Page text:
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Sample records for organisms wplyw promieniowania

  1. Organics.

    ERIC Educational Resources Information Center

    Chian, Edward S. K.; DeWalle, Foppe B.

    1978-01-01

    Presents water analysis literature for 1978. This review is concerned with organics, and it covers: (1) detergents and surfactants; (2) aliphatic and aromatic hydrocarbons; (3) pesticides and chlorinated hydrocarbons; and (4) naturally occurring organics. A list of 208 references is also presented. (HM)

  2. Organizers.

    ERIC Educational Resources Information Center

    Callison, Daniel

    2000-01-01

    Focuses on "organizers," tools or techniques that provide identification and classification along with possible relationships or connections among ideas, concepts, and issues. Discusses David Ausubel's research and ideas concerning advance organizers; the implications of Ausubel's theory to curriculum and teaching; "webbing," a…

  3. Organics.

    ERIC Educational Resources Information Center

    Chian, Edward S. K.; DeWalle, Foppe B.

    1978-01-01

    Presents water analysis literature for 1978. This review is concerned with organics, and it covers: (1) detergents and surfactants; (2) aliphatic and aromatic hydrocarbons; (3) pesticides and chlorinated hydrocarbons; and (4) naturally occurring organics. A list of 208 references is also presented. (HM)

  4. Organizers.

    ERIC Educational Resources Information Center

    Callison, Daniel

    2000-01-01

    Focuses on "organizers," tools or techniques that provide identification and classification along with possible relationships or connections among ideas, concepts, and issues. Discusses David Ausubel's research and ideas concerning advance organizers; the implications of Ausubel's theory to curriculum and teaching; "webbing," a…

  5. Organization Development

    ERIC Educational Resources Information Center

    Huse, Edgar F.

    1978-01-01

    Organization Development (OD) is the application of behavioral-science knowledge to enhance an organization's effectiveness and efficiency. This article discusses the evolution of organization development, the basic components of an OD program, typologies of OD interventions, problems with organization development, and organization development in…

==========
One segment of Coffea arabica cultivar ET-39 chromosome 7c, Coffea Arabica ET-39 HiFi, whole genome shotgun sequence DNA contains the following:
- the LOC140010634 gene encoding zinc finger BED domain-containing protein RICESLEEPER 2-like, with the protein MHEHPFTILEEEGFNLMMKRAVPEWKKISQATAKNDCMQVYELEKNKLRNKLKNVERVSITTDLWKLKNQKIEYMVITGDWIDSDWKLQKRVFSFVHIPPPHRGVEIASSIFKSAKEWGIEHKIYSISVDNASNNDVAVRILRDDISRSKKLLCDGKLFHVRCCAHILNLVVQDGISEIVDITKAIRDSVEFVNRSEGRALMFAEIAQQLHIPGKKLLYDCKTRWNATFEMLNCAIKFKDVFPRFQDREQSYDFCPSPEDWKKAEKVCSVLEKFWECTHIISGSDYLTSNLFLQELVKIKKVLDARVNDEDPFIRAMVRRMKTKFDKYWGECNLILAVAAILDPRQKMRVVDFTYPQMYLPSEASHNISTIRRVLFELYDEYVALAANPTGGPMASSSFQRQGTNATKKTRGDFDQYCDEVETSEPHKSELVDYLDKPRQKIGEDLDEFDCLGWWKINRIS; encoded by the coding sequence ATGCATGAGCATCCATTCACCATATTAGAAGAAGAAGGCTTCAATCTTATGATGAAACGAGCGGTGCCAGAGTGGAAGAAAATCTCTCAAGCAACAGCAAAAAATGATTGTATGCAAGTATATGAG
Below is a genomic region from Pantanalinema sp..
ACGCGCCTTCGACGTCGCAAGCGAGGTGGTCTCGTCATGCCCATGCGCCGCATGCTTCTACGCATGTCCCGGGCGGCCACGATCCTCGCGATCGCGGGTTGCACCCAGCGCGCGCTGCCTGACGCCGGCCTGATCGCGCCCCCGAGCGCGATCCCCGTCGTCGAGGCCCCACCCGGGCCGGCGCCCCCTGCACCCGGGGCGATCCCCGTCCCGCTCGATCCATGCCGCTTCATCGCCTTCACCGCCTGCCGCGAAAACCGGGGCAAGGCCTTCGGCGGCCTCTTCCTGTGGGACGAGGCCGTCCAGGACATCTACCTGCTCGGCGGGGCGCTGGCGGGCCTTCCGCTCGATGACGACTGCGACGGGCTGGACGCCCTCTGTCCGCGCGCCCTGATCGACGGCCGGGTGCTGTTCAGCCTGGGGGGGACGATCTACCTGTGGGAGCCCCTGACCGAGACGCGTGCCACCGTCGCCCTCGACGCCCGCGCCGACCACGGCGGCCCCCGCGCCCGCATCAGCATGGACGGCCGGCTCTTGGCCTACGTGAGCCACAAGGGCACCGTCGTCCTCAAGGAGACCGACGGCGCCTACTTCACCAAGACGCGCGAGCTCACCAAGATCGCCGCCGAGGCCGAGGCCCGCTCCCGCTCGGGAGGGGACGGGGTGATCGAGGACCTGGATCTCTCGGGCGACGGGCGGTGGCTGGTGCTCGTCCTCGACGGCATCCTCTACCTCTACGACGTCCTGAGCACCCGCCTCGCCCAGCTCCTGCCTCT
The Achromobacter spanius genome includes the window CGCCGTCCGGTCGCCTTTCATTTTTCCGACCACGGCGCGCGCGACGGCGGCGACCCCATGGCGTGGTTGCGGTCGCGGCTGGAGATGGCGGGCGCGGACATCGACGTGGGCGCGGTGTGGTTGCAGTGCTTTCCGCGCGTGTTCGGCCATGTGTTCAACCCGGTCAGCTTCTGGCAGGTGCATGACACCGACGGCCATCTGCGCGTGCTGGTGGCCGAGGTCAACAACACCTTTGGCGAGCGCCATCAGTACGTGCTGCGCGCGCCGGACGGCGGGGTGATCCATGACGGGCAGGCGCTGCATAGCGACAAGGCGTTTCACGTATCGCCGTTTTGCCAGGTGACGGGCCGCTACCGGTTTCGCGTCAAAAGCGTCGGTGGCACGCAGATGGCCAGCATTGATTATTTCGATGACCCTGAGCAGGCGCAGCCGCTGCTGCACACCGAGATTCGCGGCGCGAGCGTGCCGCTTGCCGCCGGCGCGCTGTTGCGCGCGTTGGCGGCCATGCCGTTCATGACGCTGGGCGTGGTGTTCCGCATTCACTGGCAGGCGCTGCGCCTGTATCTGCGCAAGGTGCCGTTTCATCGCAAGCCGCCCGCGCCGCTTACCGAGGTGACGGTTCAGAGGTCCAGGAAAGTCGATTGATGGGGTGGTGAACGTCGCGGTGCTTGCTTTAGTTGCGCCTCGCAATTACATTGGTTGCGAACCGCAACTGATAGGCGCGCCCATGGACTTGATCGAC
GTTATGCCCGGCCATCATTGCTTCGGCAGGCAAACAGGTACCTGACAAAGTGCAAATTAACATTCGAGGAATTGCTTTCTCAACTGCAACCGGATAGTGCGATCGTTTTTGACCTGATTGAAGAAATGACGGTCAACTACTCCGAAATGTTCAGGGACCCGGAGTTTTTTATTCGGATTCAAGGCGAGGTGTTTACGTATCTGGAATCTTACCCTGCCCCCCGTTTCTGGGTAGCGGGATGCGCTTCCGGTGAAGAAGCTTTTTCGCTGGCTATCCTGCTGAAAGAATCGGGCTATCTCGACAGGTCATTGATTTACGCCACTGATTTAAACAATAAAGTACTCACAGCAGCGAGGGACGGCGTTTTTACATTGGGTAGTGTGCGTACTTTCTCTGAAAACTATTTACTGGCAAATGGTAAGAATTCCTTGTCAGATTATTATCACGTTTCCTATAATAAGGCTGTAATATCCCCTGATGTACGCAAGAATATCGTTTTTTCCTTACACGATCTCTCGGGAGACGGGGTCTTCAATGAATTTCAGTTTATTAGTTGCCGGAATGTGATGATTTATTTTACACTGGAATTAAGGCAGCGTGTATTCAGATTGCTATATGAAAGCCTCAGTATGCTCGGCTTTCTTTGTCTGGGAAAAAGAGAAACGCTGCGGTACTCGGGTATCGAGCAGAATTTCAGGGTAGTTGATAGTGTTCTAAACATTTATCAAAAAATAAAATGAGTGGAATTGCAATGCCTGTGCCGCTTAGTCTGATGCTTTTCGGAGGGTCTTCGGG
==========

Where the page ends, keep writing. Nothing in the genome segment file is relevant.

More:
6. Organ Donation

    MedlinePlus

    Organ donation takes healthy organs and tissues from one person for transplantation into another. Experts say that the ... lungs Skin Bone and bone marrow Cornea Most organ and tissue donations occur after the donor has died. But some ...

  7. Organ Facts

    MedlinePlus

    ... a Living Donor About the Operation Financing Living Donation Home / Before The Transplant / Organ Facts Organ Facts Heart Lung Heart/Lung Kidney ... Contacting my donor family Data Facts about living donation Financing a transplant Matching organs Member directory Newsroom Online store Stories of hope ...

  8. Organic Magnetoresistance

    NASA Astrophysics Data System (ADS)

    Epstein, Arthur

    2009-03-01

    In recent years a broad range of magnetoresistance phenomena have been reported for organic-based semiconductors, conductors and magnets. Organic systems illustrating magnetoresistance, include molecular- and polymer-based nonmagnetic semiconductors[1], organic-based spin polarized magnetic semiconductors,[2] nonmagnetic conducting polymers, and ferromagnet/organic semiconductor/ferromagnet heterojunctions. Examples of each of these organic-based systems will be presented together with a discussion of the roles of magnetotransport mechanisms including interconversion of singlets and triplets, compression of the electronic wavefunction in presence of a magnetic field, quantum interference phenomena, effects of a ``Coulomb gap'' in π* subbands of organic magnetic semiconductors with resulting near complete spin polarization in conduction and valence bands of magnetic organic semiconductors.[2,3] Opportunities for magnetotransport in Ferromagnet/Organic Semiconductor/Ferromagnet heterojunctions will be discussed.[4] [4pt] [1] V.N. Prigodin et al., Synth. Met. 156, 757 (2006); J.D. Bergeson et al., Phys. Rev. Lett. 100, 067201 (2008) [0pt] [2] V.N. Prigodin et al., Adv. Mater. 14, 1230 (2002. [0pt] [3] J.B. Kortright et al., Phys. Rev. Lett., 100, 257204 (2008). [0pt] [4] J.D. Bergeson, et al., Appl. Phys. Lett. 93, 172505 (2008).

  9. Organic aerosols

    SciTech Connect

    Penner, J.E.

    1994-01-01